Oxygen is necessary for life. Most people can absorb enough oxygen just by breathing normally. Others, however, may suffer from breathing or lung disorders that obstruct their absorption of oxygen. An oxygen concentrator is one of several devices available on the market that provide oxygen therapy to individuals who need help absorbing the proper amounts of oxygen. Other methods of oxygen therapy include the use of oxygen gas, liquid oxygen, and hyperbaric oxygen therapy. This article will focus on oxygen concentrators, how they work, and what they are used for.
An oxygen concentrator is a device that takes in oxygen from a supply of gas, usually ambient air, to create a gas with comparatively higher concentration levels of oxygen. Oxygen concentrators have a variety of applications in healthcare. Pressured or liquid oxygen is typically too dangerous to use at home, as it is extremely flammable and can lead to explosions if it comes into contact with a variety of materials – materials that you might not even think of as flammable. As a result, oxygen concentrators are often a useful way to provide in-home care for those who need oxygen therapy. Several oxygen concentrators are too large to be portable, but many models are small enough to be moved around.
An oxygen concentrator usually works by taking in the air from the room or atmosphere, removing other gases, and delivering concentrated oxygen to the patient for therapeutic use. It typically uses pressure swing adsorption (PSA) technology. PSA separates a particular gar from a mix of gases under pressure by leveraging the gases’ molecular characteristics. Under high pressures, gas is usually attracted or “adsorbed” to solid surfaces. As you raise the pressure, the gas is adsorbed, and as you reduce it, the gas is released. Different gases are adsorbed at different rates depending on their molecular makeup. PSA takes advantage of these different adsorption rates to adsorb and then release a particular gas.
Once an oxygen concentrator separates oxygen from other gases using the method described above, the device releases oxygen through a mask, nasal tube, or continuous positive airway pressure (CPAP), which can be used during a person’s sleep. In the case of newborns, the device may release the oxygen into an incubator.
Oxygen concentrators are recommended for people who suffer from breathing disorders that prevent them from getting enough oxygen by simply breathing on their own. Breathing disorders include sleep apnea, chronic obstructive pulmonary disease (COPD), emphysema, asthma, chronic or acute bronchitis, cystic fibrosis, pneumonia, pulmonary edema, lung cancer, acute respiratory distress syndrome (ARDS), neuromuscular disorders that lead to difficulties breathing, pneumoconiosis (a series of conditions caused by injuries to the lungs, such as the inhalation of asbestos or the so-called black lung disease that results from inhaling coal dust), and obesity hyperventilation syndrome, which happens when the pressure of too much weight on the chest makes it difficult for the chest to expand in order for the lungs to take in oxygen.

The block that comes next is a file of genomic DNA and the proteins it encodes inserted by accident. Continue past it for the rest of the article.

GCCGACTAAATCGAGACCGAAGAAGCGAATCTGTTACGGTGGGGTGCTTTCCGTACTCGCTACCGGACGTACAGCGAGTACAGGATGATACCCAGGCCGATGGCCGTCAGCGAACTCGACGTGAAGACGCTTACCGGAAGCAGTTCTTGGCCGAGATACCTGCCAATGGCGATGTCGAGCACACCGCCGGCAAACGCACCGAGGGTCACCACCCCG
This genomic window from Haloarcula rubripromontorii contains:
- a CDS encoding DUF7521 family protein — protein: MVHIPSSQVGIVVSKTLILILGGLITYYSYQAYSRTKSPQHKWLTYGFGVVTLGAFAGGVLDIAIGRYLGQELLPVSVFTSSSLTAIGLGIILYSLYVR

People without breathing disorders may also benefit from using an oxygen concentrator in certain situations. The farther up from sea level you get, the lower the level of oxygen in the atmosphere. As a result, hiking or skiing in high altitudes can make it difficult to absorb enough oxygen. The higher the altitude, the more difficult it is for you to breathe. Some people may even suffer what is known as Acute Mountain Syndrome (AMS). Symptoms include headaches, dizziness, nausea, vomiting, pain, and vertigo.
There are dangers associated with using an oxygen concentrator, however. Whether you suffer from breathing problems, AMS, or simply could use a little help breathing while you’re hiking or skiing, you should consult your doctor. Misuse of an oxygen concentrator can lead to burns and explosions. It may also dry up your airways and cause infections. Make sure to have your doctor teach you exactly how to use it.
If used correctly, however, an oxygen concentrator can lead to improved quality of life by increasing energy levels and improve the quality of your sleep and overall comfort.
The symptoms of low oxygen absorption include rapid breathing, sweating, changes in the color of your skin, shortness of breath, rapid heart rate, coughing, wheezing, and confusion. If you’re at a high altitude and start feeling dizzy, nauseous, and/or general pain, you’re likely experiencing altitude sickness and may also benefit from oxygen therapy.